Just when you thought it couldn’t possibly get any worse for the Democrats, solid evidence has now emerged in the scandal involving the Trump “dossier,” and it appears to connect the dots between Hillary Clinton and the DNC to a Russian-sourced document that is believed to be mostly fabricated.
According to a report from The Daily Caller, a federal court unsealed financial records under a court order which reveal that payments of more than a million dollars were made by Democrats to Fusion GPS, the opposition research firm that helped produce the dossier.
Per the report:
“The records were unsealed in response to a ruling made last week by Richard Leon, a federal judge in the district court in Washington, D.C.
The bank documents list 112 transactions involving Fusion GPS.
Most are redacted, save for transactions between two law firms that the oppo firm worked with last year on two Russia-related projects.
Perkins Coie, the law firm that represented the Clinton campaign and DNC, paid Fusion a total of $1,024,408 between May 24, 2016 and Dec. 28, 2016, the records show.”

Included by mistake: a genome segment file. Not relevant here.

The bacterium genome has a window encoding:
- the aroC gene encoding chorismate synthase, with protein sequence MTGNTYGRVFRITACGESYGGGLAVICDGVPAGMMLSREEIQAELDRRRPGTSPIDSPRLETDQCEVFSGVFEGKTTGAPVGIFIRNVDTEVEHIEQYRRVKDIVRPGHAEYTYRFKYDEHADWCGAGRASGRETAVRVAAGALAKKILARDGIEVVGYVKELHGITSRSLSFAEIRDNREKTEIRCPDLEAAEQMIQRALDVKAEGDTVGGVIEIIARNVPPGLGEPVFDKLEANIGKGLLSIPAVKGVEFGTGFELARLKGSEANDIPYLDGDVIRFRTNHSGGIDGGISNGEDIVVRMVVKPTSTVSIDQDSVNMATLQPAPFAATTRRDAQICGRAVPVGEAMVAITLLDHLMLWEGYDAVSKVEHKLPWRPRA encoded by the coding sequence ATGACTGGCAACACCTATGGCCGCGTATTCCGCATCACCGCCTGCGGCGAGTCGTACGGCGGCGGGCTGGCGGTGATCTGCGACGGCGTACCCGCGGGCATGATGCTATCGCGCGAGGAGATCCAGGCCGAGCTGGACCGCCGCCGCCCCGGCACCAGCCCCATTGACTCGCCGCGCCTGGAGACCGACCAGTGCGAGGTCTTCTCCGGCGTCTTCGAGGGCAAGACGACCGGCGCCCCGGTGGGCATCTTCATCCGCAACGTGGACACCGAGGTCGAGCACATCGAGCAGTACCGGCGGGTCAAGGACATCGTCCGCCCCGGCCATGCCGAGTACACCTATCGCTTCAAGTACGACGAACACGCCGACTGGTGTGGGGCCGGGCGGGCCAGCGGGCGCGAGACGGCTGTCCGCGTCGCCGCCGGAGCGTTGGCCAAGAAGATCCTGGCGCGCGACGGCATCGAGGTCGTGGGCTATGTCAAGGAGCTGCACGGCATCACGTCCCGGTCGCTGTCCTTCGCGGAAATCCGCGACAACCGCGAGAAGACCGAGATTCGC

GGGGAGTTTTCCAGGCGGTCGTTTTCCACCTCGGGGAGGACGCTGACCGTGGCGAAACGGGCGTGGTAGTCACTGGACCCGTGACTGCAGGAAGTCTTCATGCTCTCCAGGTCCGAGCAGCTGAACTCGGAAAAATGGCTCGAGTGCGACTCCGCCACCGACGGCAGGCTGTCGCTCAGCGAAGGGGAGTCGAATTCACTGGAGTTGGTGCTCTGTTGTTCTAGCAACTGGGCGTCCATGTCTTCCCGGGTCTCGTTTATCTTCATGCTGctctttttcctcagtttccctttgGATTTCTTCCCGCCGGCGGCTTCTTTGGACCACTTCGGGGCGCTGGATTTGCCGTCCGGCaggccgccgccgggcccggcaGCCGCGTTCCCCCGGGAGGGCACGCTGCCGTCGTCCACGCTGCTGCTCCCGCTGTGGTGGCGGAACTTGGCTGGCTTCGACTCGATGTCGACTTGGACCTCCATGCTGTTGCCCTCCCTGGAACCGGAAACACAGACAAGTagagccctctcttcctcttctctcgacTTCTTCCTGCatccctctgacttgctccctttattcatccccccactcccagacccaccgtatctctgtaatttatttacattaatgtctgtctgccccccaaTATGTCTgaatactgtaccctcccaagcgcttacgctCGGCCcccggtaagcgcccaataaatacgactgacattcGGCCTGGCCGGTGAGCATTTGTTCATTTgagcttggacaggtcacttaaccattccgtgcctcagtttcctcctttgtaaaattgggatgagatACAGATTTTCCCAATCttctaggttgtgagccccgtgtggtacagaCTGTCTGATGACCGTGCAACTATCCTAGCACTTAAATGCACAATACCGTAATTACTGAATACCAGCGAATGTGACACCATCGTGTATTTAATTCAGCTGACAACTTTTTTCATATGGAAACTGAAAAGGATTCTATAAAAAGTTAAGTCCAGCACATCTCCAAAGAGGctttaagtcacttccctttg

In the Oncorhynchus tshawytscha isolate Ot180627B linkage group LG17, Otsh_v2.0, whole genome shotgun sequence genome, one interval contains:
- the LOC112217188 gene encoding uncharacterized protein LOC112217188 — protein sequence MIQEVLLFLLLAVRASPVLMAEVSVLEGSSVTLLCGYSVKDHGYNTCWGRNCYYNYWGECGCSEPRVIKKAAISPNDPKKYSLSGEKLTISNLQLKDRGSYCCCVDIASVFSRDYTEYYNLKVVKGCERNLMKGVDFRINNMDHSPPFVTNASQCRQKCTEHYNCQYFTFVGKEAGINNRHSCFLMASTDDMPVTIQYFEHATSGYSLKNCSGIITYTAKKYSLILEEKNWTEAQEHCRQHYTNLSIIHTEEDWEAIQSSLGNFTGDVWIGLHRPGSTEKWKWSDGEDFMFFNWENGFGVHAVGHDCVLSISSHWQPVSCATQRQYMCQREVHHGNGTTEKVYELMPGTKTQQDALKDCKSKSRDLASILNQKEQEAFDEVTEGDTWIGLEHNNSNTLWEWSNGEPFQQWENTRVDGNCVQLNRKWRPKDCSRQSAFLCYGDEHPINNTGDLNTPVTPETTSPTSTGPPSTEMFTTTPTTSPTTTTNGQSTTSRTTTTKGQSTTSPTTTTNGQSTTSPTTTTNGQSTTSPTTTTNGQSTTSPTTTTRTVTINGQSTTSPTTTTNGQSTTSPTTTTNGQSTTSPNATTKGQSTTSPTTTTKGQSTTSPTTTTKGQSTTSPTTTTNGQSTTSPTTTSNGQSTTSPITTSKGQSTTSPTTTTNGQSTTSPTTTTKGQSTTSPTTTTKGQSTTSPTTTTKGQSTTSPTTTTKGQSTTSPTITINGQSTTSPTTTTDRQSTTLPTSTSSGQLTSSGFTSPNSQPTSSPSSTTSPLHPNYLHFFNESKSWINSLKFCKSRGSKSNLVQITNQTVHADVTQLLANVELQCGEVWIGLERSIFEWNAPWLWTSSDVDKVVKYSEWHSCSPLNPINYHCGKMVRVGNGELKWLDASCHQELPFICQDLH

While the financial records clearly show that Democrats were paying Fusion GPS a significant amount of money, one payment in particular, which was made in late-December, occurred much later than expected.
“The transaction list does not show payments that Fusion made to Christopher Steele, the former British spy who wrote the dossier. The firm reportedly paid Steele a total of $168,000 for his work, which lasted from June 2016 until the election.”
For the most part, the founders of Fusion GPS have been mum in regards to answering questions as to where the documents came from and who paid to have them made, but it appears we now have those answers. If the financial ledger is accurate, payments into their pockets from the Democrats is most likely what they were trying to conceal.
Just let that sink in for a moment. Hillary Clinton and the DNC paid a research firm to essentially fabricate documents about Donald Trump, and then tried to use that made up information against him in order to justify spying on the opposition candidate during an American election.